Dairy and meat is not a common duo, but inspired by the Tbilisi experience, I present a version of shkmeruli, albeit with some spices (the above street-market spices) and a light, fragrant broth. Enjoy!
- 3.5 lbs chicken (whole OR thighs on the bone) + salt and pepper to taste
- Mirepoix: 1/2 cup beet greens, finely chopped, dry roasted, optionally, for about 4 minutes (measures 1/2 cup after processing)
- 2 cups whole milk + 10-12 garlic cloves crushed,softened in 2 tbsp neutral oil (optional)
- Georgian spices: 1 tsp Utskho suneli (“foreign” spice or blue fenugreek powder) + 2 tsps kharcho (mixed spices)
- 10 sage leaves
- Topping (optional): Georgian Ajika, a chilli-garlic powder
Wipe the chicken pieces dry with kitchen towel and sprinkle salt and pepper on both sides. Brown both sides of chicken in a heavy bottomed pan. If using a claypot, line the claypot with the greens and place the browned chicken pieces on it. Deglaze the heavy bottomed pan with little water and pour on the chicken. If using an enamel iron pot (Le Cruset), add the greens directly and there is no need to explicitly deglaze.
Mix the Georgian spices in milk and pour gently over the chicken. Sprinkle the sage leaves all over the chicken.
Bake covered at 325 F for 1 hour. If not done, remove lid, baste and bake uncovered until interior temp to 165 F. Serve hot with topping.
Notes, hints, tips:
- Just a couple of weeks before my travel to the Caucasus, I had experimented with a citrus-milk-chicken stew. In a Baader-Meinhof coincidence I ran into shkmeruli -chicken stewed in milk- at Sakhli, ostensibly one of the top Georgian restaurants in Tbilisi. My version here is slightly different from this classic Georgian dish and I present the citrus chicken below.
- If you don’t have Georgian spices, you can substitute with mix of garam masala and coriander powder.
- When using chicken thighs, I skin it to reduce the chicken fat in broth.
- My Mirepoix: I use dry roasting greens, instead of the classical French technique (eponymous!). Any greens will do- just make sure they are finely diced.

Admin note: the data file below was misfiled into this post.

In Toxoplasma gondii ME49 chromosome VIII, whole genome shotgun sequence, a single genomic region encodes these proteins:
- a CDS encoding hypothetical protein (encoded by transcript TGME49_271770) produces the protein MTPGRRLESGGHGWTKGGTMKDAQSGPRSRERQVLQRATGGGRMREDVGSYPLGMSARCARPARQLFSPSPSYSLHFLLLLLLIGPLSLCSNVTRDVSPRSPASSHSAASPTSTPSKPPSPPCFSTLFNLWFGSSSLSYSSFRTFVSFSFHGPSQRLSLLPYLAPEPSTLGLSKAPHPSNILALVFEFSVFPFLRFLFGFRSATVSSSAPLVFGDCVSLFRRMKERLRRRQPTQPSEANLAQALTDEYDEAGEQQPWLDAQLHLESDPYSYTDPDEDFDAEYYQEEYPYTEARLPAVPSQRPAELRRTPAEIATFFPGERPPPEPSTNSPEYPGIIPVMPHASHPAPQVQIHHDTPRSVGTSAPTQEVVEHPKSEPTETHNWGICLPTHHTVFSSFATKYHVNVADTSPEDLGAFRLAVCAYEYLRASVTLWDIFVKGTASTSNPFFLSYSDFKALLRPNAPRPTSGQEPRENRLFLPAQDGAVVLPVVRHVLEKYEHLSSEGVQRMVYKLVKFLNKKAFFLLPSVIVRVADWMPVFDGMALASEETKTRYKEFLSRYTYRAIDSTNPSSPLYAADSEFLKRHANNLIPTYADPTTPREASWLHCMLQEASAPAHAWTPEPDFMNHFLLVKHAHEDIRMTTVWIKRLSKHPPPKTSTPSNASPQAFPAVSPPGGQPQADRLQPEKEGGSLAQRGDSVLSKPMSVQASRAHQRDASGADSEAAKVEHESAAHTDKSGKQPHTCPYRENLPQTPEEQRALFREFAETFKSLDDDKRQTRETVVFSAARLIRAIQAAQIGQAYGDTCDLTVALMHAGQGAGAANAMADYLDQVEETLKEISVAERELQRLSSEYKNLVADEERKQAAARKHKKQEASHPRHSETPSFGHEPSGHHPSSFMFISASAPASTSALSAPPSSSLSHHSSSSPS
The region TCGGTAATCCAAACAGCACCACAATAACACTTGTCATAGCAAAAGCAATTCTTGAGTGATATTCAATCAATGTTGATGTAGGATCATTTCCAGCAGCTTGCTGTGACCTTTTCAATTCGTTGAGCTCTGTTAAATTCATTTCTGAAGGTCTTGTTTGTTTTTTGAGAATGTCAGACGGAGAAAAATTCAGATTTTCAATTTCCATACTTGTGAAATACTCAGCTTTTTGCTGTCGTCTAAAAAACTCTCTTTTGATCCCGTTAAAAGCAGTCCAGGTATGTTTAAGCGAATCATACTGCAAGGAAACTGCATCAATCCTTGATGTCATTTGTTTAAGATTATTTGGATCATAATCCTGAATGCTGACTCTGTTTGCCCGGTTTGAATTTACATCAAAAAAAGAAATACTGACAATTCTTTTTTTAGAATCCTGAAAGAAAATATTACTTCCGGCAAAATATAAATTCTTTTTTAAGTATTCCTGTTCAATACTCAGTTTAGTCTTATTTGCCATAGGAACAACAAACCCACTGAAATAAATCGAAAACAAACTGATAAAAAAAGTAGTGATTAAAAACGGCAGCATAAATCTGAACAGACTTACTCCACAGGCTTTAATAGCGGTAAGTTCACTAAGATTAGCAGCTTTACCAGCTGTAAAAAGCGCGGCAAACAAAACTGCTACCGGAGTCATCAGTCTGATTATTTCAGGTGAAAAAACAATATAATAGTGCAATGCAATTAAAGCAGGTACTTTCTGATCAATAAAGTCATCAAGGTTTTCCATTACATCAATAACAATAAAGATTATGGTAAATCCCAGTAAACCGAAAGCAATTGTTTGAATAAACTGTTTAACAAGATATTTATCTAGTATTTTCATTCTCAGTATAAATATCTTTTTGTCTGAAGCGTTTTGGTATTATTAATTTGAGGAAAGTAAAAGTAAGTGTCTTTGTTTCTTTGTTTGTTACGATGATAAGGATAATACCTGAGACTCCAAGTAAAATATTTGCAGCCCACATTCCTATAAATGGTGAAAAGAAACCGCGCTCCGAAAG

- Claypot enables even low-heat cooking; but Le Cruset is a lazier use, since it lets one brown, deglaze and cook in the same pot.
- The milk in the stew curdles– providing little cheese curds and a tasty, light broth.
- Ajika is reminiscent of the Maharashtrian garlic powder (with chilli, coconut, sesame). Almost all cultures –East Asian to Indian to Mexican– seem to have a version of this lip-smacking, hot, pungent topping.
- Citrus Chicken: Here is a floral chicken stewed in milk, that is equally gorgeous. Substitute the Georgian spices with:
Zest of 1 lemon, 2 oranges + 1 orange cut into pieces + 1 tsp ground cardamom + 1/2 tsp ground cinnamon + 9-10 garlic pods, skinned, smashed and softened in 2 tbsp oil
In fact adding the zest at the end gives a stronger citrus aroma to the dish.
Malwani Chicken: The technique is inspired from above- it turned out like restaurant chicken, but without the oiliness. I used no more oil than the little fat the chicken thighs came with. The artesanal Malwani spice was the high end mix from Mumbai Food Court.
— 1.15 lb chicken skinless, on the bone, thighs. Salt and chilli pepper on both sides. Heat oven-proof calphalon. Add chicken thighs, fat side down to render it. Leave untouched for 1 minute. Then turn the thighs. Add 5 crushed garlic and let it heat till garlic is fragrant.
— Make a mix of 3/4 cup lactose-free skim plus milk (a little sweeter that just skim plus. wonder why) +1 1/4 thin yogurt (made from 1% milk) + 2 tsps Malwani spice mix + salt to taste
— Cook covered at 325 F for 1 hr. Then turn down to 300 F for another 15 mins.
Bengali Swordfish: Does the technique transfer to fish ? Here is the application on a firm-fleshed swordfish. Used the same recipe as above- except used Kalyustan’s Bengal Spice mix and baked at 300 F. Turned out Bengali great!